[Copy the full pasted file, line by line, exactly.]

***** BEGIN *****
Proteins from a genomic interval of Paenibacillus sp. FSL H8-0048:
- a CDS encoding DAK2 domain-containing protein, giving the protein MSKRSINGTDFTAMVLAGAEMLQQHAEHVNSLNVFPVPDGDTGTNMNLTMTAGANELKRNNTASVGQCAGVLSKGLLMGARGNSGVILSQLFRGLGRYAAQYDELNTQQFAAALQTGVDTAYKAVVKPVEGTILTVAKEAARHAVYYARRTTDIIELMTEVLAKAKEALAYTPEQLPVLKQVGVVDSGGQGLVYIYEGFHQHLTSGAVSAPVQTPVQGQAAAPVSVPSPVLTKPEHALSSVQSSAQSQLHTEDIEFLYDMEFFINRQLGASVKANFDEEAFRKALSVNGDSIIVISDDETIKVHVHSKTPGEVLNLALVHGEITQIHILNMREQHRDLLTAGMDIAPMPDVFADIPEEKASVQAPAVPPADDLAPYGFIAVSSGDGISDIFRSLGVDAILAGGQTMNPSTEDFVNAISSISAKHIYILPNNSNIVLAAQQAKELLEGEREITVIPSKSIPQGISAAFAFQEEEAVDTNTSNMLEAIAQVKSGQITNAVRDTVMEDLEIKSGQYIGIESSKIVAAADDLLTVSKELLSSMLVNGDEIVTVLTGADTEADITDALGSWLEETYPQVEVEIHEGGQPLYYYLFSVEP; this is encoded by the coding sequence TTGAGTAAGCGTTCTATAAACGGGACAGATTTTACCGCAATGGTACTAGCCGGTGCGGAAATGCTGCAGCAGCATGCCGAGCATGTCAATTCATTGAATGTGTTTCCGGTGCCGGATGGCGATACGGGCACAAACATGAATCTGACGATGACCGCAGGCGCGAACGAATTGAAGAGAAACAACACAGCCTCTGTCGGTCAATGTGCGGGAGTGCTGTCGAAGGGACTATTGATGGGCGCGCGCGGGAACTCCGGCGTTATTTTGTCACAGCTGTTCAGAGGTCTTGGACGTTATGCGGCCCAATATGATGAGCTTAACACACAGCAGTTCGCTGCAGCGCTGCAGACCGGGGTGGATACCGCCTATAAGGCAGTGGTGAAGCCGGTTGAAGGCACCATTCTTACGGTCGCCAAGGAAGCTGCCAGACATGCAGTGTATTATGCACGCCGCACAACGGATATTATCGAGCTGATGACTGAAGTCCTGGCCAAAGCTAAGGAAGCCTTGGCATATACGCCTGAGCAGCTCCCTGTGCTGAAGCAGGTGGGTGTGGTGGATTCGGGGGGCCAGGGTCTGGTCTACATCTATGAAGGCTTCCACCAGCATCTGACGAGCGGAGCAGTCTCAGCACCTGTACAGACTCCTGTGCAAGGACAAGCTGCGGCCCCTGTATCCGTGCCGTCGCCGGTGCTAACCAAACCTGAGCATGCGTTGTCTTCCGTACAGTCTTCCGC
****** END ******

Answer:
Proteins from a genomic interval of Paenibacillus sp. FSL H8-0048:
- a CDS encoding DAK2 domain-containing protein, giving the protein MSKRSINGTDFTAMVLAGAEMLQQHAEHVNSLNVFPVPDGDTGTNMNLTMTAGANELKRNNTASVGQCAGVLSKGLLMGARGNSGVILSQLFRGLGRYAAQYDELNTQQFAAALQTGVDTAYKAVVKPVEGTILTVAKEAARHAVYYARRTTDIIELMTEVLAKAKEALAYTPEQLPVLKQVGVVDSGGQGLVYIYEGFHQHLTSGAVSAPVQTPVQGQAAAPVSVPSPVLTKPEHALSSVQSSAQSQLHTEDIEFLYDMEFFINRQLGASVKANFDEEAFRKALSVNGDSIIVISDDETIKVHVHSKTPGEVLNLALVHGEITQIHILNMREQHRDLLTAGMDIAPMPDVFADIPEEKASVQAPAVPPADDLAPYGFIAVSSGDGISDIFRSLGVDAILAGGQTMNPSTEDFVNAISSISAKHIYILPNNSNIVLAAQQAKELLEGEREITVIPSKSIPQGISAAFAFQEEEAVDTNTSNMLEAIAQVKSGQITNAVRDTVMEDLEIKSGQYIGIESSKIVAAADDLLTVSKELLSSMLVNGDEIVTVLTGADTEADITDALGSWLEETYPQVEVEIHEGGQPLYYYLFSVEP; this is encoded by the coding sequence TTGAGTAAGCGTTCTATAAACGGGACAGATTTTACCGCAATGGTACTAGCCGGTGCGGAAATGCTGCAGCAGCATGCCGAGCATGTCAATTCATTGAATGTGTTTCCGGTGCCGGATGGCGATACGGGCACAAACATGAATCTGACGATGACCGCAGGCGCGAACGAATTGAAGAGAAACAACACAGCCTCTGTCGGTCAATGTGCGGGAGTGCTGTCGAAGGGACTATTGATGGGCGCGCGCGGGAACTCCGGCGTTATTTTGTCACAGCTGTTCAGAGGTCTTGGACGTTATGCGGCCCAATATGATGAGCTTAACACACAGCAGTTCGCTGCAGCGCTGCAGACCGGGGTGGATACCGCCTATAAGGCAGTGGTGAAGCCGGTTGAAGGCACCATTCTTACGGTCGCCAAGGAAGCTGCCAGACATGCAGTGTATTATGCACGCCGCACAACGGATATTATCGAGCTGATGACTGAAGTCCTGGCCAAAGCTAAGGAAGCCTTGGCATATACGCCTGAGCAGCTCCCTGTGCTGAAGCAGGTGGGTGTGGTGGATTCGGGGGGCCAGGGTCTGGTCTACATCTATGAAGGCTTCCACCAGCATCTGACGAGCGGAGCAGTCTCAGCACCTGTACAGACTCCTGTGCAAGGACAAGCTGCGGCCCCTGTATCCGTGCCGTCGCCGGTGCTAACCAAACCTGAGCATGCGTTGTCTTCCGTACAGTCTTCCGC